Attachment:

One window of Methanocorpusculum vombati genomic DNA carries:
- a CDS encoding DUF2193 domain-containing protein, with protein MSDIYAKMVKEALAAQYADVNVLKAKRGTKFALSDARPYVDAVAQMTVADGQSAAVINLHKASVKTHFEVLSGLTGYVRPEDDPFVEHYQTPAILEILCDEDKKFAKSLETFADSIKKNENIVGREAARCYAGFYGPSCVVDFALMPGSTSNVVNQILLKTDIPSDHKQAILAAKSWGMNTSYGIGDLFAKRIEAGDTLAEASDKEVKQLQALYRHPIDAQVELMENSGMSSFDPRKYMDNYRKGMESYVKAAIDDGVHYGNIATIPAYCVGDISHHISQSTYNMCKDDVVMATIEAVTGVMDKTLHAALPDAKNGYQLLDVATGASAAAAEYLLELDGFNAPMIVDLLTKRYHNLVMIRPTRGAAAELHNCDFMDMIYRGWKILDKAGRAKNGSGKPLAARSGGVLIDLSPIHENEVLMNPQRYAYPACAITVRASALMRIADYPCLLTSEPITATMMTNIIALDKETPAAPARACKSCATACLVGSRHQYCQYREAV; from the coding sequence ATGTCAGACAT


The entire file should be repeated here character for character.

One window of Methanocorpusculum vombati genomic DNA carries:
- a CDS encoding DUF2193 domain-containing protein, with protein MSDIYAKMVKEALAAQYADVNVLKAKRGTKFALSDARPYVDAVAQMTVADGQSAAVINLHKASVKTHFEVLSGLTGYVRPEDDPFVEHYQTPAILEILCDEDKKFAKSLETFADSIKKNENIVGREAARCYAGFYGPSCVVDFALMPGSTSNVVNQILLKTDIPSDHKQAILAAKSWGMNTSYGIGDLFAKRIEAGDTLAEASDKEVKQLQALYRHPIDAQVELMENSGMSSFDPRKYMDNYRKGMESYVKAAIDDGVHYGNIATIPAYCVGDISHHISQSTYNMCKDDVVMATIEAVTGVMDKTLHAALPDAKNGYQLLDVATGASAAAAEYLLELDGFNAPMIVDLLTKRYHNLVMIRPTRGAAAELHNCDFMDMIYRGWKILDKAGRAKNGSGKPLAARSGGVLIDLSPIHENEVLMNPQRYAYPACAITVRASALMRIADYPCLLTSEPITATMMTNIIALDKETPAAPARACKSCATACLVGSRHQYCQYREAV; from the coding sequence ATGTCAGACAT